Why One Marathon Training Method Says No To 20-Mile Runs
Training for a marathon? You may not need that 20-miler. One coach explains a better way to long run.
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Adapted with permission of VeloPress from Hansons Marathon Method, 2nd Ed. by Luke Humphrey.
In their recently released book, Hansons Marathon Method, 2nd Ed., the coaches of the Hansons-Brooks Distance Project reveal their innovative marathon training approach. The Michigan-based running squad, which includes 2016 Summer Olympics marathon team member Desi Linden, gained notoriety with their misunderstood “16-mile long run”. The head coach of Hansons Coaching Services shows why 20-mile long runs are misguided and what runners should do instead.
There is an all-too-common misconception that one can prepare sufficiently for a marathon by simply running three days per week, provided one of those days includes a grueling 20-mile (or more) long run. That sounds simple, but the truth is that there’s a lot more to successful preparation than that. All runs are not created equal, and the long run, while key, is merely one component of a larger system that prepares you for success in the marathon distance.
The Hansons program has become known for the “16-mile long run” and a six-day-per-week running schedule that includes several types of workouts. Our approach has sometimes been perceived as renegade when compared with status quo programs on the market, and some runners have had their doubts when we promise they’ll PR with our program. In fact, in the first edition of our book Hansons Marathon Method, we shared the story of Kevin Hanson’s wife performing marvelously using our method, albeit all the while intending to prove the method wrong.
Related: Stay Race-Ready With Long Runs All Year Long
Since then, I’ve gotten similar e-mails, with runners who had been fired up to write a scathing “I told you so” instead thanking us for their PR and confessing that they never should have doubted the process. I don’t write these stories to gloat, but rather to show by example that there is more to successful marathon training than a few runs a week plus a long run. And while people tend to have laser focus on our 16-mile long run, they really have to embrace the whole picture of what the method entails.
Let’s take a look at the long run the Hansons way.
The Long Run
The long run garners more attention than any other component of marathon training. It has become a status symbol among runners in training, a measure by which one compares oneself against one’s running counterparts. It is surprising, then, to discover that much of the existing advice on running long is misguided.
After relatively low-mileage weeks, some training plans suggest back-breaking long runs that are more akin to running misadventures than productive training. A 20-mile long run at the end of a three-day-a-week running program can be both demoralizing and physically injurious. The long run has become a big question mark, something you aren’t sure you’ll survive, but you subject yourself to the suffering nonetheless. Despite plenty of anecdotal and academic evidence against such training tactics, advice to reach (or go beyond) the 20-mile long run has persisted. It has become the magic number for marathoners, without consideration for individual differences in abilities and goals.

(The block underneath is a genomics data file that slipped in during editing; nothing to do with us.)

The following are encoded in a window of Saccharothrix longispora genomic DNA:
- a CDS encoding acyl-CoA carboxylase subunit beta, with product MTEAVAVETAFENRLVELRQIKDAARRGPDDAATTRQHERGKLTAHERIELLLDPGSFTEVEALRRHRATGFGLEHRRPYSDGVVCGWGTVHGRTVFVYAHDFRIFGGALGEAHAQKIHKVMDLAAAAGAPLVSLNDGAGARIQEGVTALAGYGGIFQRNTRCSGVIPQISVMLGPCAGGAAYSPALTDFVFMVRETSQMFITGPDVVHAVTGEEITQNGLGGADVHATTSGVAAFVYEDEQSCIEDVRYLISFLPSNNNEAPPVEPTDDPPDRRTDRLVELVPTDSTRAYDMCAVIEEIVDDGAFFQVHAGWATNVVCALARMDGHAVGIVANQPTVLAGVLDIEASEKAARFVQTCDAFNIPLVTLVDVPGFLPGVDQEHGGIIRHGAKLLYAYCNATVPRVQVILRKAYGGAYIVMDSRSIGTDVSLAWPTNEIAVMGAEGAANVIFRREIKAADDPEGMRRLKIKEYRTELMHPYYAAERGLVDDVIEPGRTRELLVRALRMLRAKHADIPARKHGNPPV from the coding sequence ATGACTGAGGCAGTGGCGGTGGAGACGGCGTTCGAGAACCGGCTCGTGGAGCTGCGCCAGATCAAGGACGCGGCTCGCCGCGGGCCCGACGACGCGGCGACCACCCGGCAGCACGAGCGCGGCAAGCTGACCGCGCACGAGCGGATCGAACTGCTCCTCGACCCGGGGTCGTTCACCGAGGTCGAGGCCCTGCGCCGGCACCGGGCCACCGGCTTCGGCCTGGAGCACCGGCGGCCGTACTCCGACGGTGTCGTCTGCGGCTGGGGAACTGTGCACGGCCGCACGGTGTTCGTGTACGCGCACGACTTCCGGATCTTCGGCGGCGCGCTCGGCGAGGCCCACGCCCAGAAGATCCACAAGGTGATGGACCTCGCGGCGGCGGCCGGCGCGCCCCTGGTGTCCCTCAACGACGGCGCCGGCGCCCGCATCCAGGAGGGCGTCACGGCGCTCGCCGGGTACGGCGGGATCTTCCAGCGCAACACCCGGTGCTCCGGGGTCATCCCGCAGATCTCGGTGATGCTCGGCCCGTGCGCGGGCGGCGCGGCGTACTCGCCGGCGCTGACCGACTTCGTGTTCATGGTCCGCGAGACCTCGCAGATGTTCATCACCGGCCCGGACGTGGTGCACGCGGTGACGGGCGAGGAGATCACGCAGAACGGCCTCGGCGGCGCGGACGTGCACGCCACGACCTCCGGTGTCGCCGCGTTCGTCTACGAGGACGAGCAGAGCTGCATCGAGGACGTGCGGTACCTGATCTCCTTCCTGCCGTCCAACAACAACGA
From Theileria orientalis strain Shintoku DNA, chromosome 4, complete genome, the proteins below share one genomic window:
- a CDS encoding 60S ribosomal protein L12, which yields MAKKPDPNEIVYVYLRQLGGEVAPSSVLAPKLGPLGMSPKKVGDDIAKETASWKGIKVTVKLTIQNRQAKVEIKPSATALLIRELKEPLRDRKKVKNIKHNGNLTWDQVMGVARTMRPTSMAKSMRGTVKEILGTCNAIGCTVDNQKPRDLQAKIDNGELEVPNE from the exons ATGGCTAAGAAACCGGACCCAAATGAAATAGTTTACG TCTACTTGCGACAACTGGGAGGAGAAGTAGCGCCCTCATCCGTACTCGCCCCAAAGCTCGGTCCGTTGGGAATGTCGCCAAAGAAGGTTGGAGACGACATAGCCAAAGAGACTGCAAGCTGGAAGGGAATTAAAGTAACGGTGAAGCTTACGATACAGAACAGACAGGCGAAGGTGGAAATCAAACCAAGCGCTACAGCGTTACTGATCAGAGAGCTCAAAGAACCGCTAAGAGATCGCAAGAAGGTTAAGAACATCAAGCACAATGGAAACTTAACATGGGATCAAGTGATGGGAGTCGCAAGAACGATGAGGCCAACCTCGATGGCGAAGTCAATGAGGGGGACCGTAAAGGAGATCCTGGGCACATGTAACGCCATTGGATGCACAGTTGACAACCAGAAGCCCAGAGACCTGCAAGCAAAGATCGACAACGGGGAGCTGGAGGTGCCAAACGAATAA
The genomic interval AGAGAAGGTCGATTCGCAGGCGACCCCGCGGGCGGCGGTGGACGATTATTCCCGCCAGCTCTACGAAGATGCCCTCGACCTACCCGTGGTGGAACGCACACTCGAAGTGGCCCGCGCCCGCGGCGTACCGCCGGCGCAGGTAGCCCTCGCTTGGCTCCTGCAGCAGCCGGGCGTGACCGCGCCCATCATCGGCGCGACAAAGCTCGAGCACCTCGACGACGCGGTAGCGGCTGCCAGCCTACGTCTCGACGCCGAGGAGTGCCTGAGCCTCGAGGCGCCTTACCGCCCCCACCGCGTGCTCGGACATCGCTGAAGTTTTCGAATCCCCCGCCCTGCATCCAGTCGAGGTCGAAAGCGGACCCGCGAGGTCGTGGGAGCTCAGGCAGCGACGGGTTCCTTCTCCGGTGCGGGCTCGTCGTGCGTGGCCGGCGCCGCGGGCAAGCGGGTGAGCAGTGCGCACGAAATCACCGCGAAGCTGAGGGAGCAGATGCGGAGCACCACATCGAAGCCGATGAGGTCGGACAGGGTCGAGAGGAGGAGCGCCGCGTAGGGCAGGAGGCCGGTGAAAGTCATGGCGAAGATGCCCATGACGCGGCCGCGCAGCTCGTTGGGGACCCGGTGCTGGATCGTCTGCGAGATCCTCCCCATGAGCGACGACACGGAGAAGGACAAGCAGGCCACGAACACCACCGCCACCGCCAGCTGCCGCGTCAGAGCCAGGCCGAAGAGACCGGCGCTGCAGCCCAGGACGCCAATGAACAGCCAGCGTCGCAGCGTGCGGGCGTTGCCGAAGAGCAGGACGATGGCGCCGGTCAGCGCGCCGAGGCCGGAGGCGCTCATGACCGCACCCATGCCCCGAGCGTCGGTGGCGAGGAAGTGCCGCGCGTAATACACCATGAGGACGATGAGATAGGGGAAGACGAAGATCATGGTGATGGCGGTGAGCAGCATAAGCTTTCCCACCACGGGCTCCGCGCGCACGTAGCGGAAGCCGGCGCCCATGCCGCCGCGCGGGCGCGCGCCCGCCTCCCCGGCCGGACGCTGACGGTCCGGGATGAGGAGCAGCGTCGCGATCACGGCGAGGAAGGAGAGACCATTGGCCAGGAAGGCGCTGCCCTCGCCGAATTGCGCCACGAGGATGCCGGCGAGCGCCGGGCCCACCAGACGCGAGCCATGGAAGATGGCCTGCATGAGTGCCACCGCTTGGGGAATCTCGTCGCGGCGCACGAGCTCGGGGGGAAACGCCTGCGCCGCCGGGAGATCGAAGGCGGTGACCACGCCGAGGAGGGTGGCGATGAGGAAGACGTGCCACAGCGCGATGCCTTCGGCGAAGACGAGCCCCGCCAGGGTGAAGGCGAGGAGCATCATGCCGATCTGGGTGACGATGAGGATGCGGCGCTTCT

While countless marathoners have made it to the finish line using these programs, the Hansons Marathon Method comes to the table with a different approach. Not only will it make training more enjoyable, it will also help you cover 26.2 more efficiently. While our long-run approach may sound radical, it is deeply rooted in results from inside the lab and outside on the roads. As I read through the exercise-science literature, coached the elite squad with Kevin and Keith, and tested theories in my own training, I realized that revisions to long-held beliefs about marathon training, and in particular long runs, were necessary. As a result, a 16-mile long run is the longest training day for the standard Hansons program. But there’s a hitch: One of Kevin and Keith’s favorite sayings about the long run is, “It’s not like running the first 16 miles of the marathon, but the last 16 miles!”
Related: The 3 Things You Should Do After A Long Run
What they mean is that a training plan should simulate the cumulative fatigue that is experienced during a marathon, without completely zapping your legs. Rather than spending the entire week recovering from the previous long run, you should be building a base for the forthcoming long effort.
For example, let’s take a look at the Advanced Marathon Program in Hansons Marathon Method. The program includes a 16-mile Sunday long run. Leading up to the Sunday long run, the schedule calls for a tempo run on Thursday and easier short runs on Friday and Saturday. You don’t get a day completely off before a long run because recovery occurs on the easy running days. Since no single workout has totally diminished your energy stores and left your legs feeling wrecked, you’ll instead feel the effects of fatigue accumulating over time. The plan allows for partial recovery, but it is designed to keep you from feeling completely fresh going into a long run. Following the Sunday long run, you will have an easy day of running on Monday and a strength workout Tuesday. This may initially appear to be too much, but because your long run’s pace and mileage are tailored to your ability and experience, less recovery is necessary.
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